It’s the first day of spring, clear blue skies and lovely warm weather. Life is blossoming everywhere as the people are out and about enjoying the sun.
Rodney, on the other hand, who owns an ever-popular bike shop, is running around trying to keep track of all the bikes coming in and going out of his shop. With the arrival of spring, people have been streaming into his shop for bike repairs and general maintenance.
Rodney has a passion for bikes and has been building custom bikes since 1996. He believes in superb customer service and it has made his bike shop a great success. But over the last year, as his shop has grown in popularity, the demand for repairs and general maintenance has increased, something Rodney did not quite expect.
He needs a solution. He is running around trying to keep track of all the bikes coming in for repairs and maintenance, and those bikes ready to go back to their owners. He hardly has time to focus on the general management of the shop, let alone managing the parts needed for repairs and maintenance.
What Rodney needs is a taskflow that will handle the flow of bike repairs and maintenance. When customers bring in their bikes, they can quickly complete an electronic form containing all their information and what needs to be done to the bike. Reception can then “tag” the bike before it is sent to the repairs and maintenance workshop.
Once the customer has clicked the save button on the ‘Bike repair orders’ form two emails automatically will be sent out. One to the customer to confirm receipt of order and another to the repair technician notifying him/her of the repair. From there the technician can review the repairs/service, and continue to the “parts required” task.
The “parts required” form will allow the technician to indicate what parts, if any, will be required for the specific repair/service, if the parts are in stock or if the parts should be ordered. The technician also needs to indicate how many hours of labor will be required for this repair/service and what the estimate cost will be for parts plus labor.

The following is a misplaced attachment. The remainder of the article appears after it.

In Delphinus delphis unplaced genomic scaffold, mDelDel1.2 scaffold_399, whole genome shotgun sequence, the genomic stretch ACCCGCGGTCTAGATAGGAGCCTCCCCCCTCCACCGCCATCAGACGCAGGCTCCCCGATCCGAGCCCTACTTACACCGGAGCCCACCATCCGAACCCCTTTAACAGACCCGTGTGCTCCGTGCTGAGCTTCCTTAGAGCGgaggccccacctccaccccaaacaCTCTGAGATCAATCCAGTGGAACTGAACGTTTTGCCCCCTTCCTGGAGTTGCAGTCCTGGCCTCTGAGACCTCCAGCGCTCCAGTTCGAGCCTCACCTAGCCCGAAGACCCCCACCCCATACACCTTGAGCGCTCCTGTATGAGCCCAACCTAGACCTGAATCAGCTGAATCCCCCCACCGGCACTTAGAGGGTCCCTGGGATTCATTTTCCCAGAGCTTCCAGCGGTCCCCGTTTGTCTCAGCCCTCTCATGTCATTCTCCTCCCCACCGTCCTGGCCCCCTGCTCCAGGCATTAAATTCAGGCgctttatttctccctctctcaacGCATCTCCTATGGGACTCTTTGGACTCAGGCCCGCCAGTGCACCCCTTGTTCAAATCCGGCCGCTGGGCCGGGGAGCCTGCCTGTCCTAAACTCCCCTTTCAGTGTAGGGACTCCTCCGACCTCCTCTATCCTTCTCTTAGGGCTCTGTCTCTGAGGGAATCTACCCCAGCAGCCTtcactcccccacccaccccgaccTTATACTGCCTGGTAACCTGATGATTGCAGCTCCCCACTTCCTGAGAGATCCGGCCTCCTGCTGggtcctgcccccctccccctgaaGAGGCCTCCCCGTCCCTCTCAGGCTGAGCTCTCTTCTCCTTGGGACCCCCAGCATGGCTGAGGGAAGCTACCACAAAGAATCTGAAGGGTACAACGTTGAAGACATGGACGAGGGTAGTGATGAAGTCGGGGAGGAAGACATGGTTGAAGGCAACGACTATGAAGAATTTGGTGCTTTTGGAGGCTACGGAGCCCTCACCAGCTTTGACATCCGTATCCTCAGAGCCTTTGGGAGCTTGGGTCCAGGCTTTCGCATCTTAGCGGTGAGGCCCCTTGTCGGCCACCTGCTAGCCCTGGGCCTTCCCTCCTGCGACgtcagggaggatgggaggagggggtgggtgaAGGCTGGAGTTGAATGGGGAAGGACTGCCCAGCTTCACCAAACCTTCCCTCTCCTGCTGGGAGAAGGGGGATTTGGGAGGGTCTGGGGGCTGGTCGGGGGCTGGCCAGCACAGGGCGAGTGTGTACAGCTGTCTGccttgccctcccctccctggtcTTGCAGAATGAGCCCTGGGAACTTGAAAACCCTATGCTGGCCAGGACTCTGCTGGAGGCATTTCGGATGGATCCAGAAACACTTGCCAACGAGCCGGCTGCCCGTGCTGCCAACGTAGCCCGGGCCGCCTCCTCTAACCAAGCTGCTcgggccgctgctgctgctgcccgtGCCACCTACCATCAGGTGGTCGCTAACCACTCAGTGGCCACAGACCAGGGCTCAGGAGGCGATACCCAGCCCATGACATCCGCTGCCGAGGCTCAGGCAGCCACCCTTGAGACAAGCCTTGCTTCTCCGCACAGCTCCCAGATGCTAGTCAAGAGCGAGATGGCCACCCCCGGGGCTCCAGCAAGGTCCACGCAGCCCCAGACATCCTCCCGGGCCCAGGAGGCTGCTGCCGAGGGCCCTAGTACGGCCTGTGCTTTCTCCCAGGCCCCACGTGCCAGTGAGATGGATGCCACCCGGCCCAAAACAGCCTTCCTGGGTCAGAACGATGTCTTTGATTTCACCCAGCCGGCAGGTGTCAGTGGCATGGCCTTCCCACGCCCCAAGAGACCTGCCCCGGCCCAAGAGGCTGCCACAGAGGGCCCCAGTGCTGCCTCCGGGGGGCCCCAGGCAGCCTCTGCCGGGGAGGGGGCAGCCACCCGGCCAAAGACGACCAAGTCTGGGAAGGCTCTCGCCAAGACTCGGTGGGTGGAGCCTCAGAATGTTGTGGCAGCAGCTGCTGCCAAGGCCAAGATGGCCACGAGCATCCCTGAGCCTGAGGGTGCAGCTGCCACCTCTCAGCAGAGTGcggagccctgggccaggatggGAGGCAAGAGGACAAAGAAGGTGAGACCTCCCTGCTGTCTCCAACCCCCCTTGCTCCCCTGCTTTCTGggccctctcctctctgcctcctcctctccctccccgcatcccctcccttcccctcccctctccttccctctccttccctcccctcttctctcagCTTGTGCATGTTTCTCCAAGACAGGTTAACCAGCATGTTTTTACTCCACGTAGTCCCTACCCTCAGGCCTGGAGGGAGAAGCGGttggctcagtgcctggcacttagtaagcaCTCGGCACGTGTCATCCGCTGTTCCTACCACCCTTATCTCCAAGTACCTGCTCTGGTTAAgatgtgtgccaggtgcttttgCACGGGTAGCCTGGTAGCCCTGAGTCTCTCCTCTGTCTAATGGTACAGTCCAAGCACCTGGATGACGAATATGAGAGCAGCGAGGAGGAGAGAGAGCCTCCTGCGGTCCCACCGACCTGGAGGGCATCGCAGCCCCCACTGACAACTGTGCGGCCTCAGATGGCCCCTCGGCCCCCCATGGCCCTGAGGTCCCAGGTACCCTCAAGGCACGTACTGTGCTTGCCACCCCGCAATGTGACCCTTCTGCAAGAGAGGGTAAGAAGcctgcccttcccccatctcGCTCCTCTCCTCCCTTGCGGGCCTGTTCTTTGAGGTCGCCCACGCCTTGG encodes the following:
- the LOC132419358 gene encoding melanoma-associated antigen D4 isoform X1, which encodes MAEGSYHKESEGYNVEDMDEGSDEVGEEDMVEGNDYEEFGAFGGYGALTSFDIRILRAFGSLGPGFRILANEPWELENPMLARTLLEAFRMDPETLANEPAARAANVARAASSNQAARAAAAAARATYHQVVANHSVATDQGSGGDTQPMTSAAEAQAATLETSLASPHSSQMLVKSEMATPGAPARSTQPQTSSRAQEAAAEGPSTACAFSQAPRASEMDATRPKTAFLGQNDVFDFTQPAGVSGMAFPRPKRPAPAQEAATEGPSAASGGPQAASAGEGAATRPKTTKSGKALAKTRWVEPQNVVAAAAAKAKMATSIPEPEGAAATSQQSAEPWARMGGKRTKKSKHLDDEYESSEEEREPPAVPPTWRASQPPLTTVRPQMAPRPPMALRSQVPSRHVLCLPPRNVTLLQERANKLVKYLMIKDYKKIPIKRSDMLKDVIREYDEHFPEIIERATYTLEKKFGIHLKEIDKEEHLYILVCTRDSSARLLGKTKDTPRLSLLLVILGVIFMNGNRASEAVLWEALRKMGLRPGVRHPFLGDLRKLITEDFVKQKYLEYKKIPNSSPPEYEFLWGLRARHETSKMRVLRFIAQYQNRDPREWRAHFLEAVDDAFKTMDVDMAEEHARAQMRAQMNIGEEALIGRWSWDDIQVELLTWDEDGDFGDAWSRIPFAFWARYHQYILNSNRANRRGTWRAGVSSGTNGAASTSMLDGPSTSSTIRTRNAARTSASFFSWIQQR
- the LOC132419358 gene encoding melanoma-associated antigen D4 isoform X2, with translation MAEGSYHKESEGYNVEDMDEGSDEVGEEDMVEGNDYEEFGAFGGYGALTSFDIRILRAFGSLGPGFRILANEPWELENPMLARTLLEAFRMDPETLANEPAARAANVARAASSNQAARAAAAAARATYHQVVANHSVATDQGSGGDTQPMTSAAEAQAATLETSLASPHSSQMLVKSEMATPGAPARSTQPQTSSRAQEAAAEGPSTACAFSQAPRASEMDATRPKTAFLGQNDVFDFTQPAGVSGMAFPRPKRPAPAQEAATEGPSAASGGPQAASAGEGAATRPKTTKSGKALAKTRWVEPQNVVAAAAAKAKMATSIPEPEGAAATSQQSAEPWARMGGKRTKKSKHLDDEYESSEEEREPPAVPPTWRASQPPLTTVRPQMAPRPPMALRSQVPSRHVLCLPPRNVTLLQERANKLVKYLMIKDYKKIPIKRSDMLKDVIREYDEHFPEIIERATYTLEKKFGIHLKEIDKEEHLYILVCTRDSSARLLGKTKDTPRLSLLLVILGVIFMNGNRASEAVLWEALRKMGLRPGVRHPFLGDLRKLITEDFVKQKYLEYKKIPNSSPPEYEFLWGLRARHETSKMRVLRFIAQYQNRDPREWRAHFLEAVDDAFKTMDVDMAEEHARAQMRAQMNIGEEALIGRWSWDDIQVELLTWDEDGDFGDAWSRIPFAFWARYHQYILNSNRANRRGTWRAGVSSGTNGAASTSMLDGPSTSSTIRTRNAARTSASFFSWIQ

Once the “parts required” form has been completed, an email will be sent to the customer notifying them of the cost involved in the repair/service. This email will have a link for the customer to click on, which will take them to a “Bike repair/service confirmation” form. Here the customer can choose to accept and continue with the repair/service or cancel it.
Should the customer wish to cancel the repair/service, and email will be sent to both the technician and customer notifying them of the cancellation.
If the customer decides to continue with the repair/service, an email will be sent to either the person responsible for purchasing or the stock controller, informing them of parts required for the repair/service.
As soon as the technician receives all necessary parts, he/she can continue with the taskflow by completing the “parts received” form. Emails will be sent to the customer notifying them that their bike is in the process of being repaired and also to the repair team to continue with the repair.
Once the repair is done, the technician can complete the “job completed” form to indicate that the repair/service has been completed, final labor hours to be billed as well as a service report.
The person responsible for accounts will then receive an email, informing them of the repair/service that has been done. They can then compile the bill and another email will be sent to the customer notifying them of the final cost and that the bike is ready for collection.
To finish off the repair/service, reception can complete the last form in the taskflow to indicate that the bike repair has been paid for and that the bike has been collected by the customer.
Rodney, in the meantime can manage his shop and focus on more important things than keeping track of the bikes coming in and out of his shop.
He can easily use this taskflow to get an overview of all repair/services taking place in his shop and track how far each repair/service is. He can even follow up with customers who decided not to continue with the bike repair/service, thus building customer relations and improving his service offering.
Are you managing a different kind of repair/maintenance workshop? Such as:
- Vehicle repairs,
- guitar repairs,
- smartphone repairs,
- lawnmower maintenance,
- motorbike maintenance,
- or any other repairs and/or maintenance…
Well, we’ve already done a lot of the hard work for you!
Get a quick start by cloning this solution directly into a free Kotive account right now!
Then change it to fit how your workshop operates.
The taskflow is automatically copied into your account when you select it. Want to make one or two changes to fit your situation better? No problem!
Written by Hanri Heath
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Stay on top of all the bikes coming in for repairs and maintenance, and keep their rubber on the road. #maintenance #workshops